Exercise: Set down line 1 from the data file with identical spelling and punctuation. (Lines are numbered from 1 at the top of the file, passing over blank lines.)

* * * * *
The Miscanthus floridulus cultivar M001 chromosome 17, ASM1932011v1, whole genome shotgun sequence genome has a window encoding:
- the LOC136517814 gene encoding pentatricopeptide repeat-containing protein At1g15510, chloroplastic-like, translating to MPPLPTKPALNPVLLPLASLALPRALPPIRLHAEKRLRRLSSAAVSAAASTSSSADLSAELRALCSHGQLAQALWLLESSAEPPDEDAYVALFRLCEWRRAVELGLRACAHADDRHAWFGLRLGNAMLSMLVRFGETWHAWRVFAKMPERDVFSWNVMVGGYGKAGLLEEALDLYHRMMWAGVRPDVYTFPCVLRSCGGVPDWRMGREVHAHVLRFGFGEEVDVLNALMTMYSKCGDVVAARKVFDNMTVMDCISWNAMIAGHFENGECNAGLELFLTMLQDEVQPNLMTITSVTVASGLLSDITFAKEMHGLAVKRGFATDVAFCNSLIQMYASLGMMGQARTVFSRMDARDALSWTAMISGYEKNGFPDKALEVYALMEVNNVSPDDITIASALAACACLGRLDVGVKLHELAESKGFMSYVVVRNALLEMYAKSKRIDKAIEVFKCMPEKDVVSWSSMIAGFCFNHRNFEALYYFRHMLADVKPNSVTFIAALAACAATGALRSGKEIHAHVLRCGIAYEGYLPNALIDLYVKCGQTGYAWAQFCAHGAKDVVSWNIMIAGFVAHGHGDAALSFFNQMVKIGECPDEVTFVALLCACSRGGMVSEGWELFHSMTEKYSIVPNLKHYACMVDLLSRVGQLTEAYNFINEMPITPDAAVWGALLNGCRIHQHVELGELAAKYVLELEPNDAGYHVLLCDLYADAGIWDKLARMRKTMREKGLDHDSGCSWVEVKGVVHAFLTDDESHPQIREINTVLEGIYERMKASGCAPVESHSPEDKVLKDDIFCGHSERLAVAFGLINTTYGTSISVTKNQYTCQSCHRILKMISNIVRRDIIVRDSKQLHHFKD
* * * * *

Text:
The Miscanthus floridulus cultivar M001 chromosome 17, ASM1932011v1, whole genome shotgun sequence genome has a window encoding: